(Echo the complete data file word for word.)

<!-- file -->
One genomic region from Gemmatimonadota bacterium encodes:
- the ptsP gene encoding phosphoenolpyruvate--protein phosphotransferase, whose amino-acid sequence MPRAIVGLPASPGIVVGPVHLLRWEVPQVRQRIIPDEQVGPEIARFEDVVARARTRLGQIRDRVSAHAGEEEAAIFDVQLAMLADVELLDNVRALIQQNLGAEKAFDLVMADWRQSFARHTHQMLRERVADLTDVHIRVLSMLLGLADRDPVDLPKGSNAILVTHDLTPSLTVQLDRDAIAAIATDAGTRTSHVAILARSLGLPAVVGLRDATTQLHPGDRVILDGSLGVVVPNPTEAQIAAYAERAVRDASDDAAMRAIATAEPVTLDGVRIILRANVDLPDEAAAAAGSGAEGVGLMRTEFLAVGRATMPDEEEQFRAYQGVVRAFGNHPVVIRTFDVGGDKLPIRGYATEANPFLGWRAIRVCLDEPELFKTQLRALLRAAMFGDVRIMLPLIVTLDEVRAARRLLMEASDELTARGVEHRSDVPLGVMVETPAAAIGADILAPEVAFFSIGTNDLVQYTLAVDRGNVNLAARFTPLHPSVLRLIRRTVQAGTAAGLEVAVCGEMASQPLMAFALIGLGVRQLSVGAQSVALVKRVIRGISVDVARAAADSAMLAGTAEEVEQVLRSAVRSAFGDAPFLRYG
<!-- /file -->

One genomic region from Gemmatimonadota bacterium encodes:
- the ptsP gene encoding phosphoenolpyruvate--protein phosphotransferase, whose amino-acid sequence MPRAIVGLPASPGIVVGPVHLLRWEVPQVRQRIIPDEQVGPEIARFEDVVARARTRLGQIRDRVSAHAGEEEAAIFDVQLAMLADVELLDNVRALIQQNLGAEKAFDLVMADWRQSFARHTHQMLRERVADLTDVHIRVLSMLLGLADRDPVDLPKGSNAILVTHDLTPSLTVQLDRDAIAAIATDAGTRTSHVAILARSLGLPAVVGLRDATTQLHPGDRVILDGSLGVVVPNPTEAQIAAYAERAVRDASDDAAMRAIATAEPVTLDGVRIILRANVDLPDEAAAAAGSGAEGVGLMRTEFLAVGRATMPDEEEQFRAYQGVVRAFGNHPVVIRTFDVGGDKLPIRGYATEANPFLGWRAIRVCLDEPELFKTQLRALLRAAMFGDVRIMLPLIVTLDEVRAARRLLMEASDELTARGVEHRSDVPLGVMVETPAAAIGADILAPEVAFFSIGTNDLVQYTLAVDRGNVNLAARFTPLHPSVLRLIRRTVQAGTAAGLEVAVCGEMASQPLMAFALIGLGVRQLSVGAQSVALVKRVIRGISVDVARAAADSAMLAGTAEEVEQVLRSAVRSAFGDAPFLRYG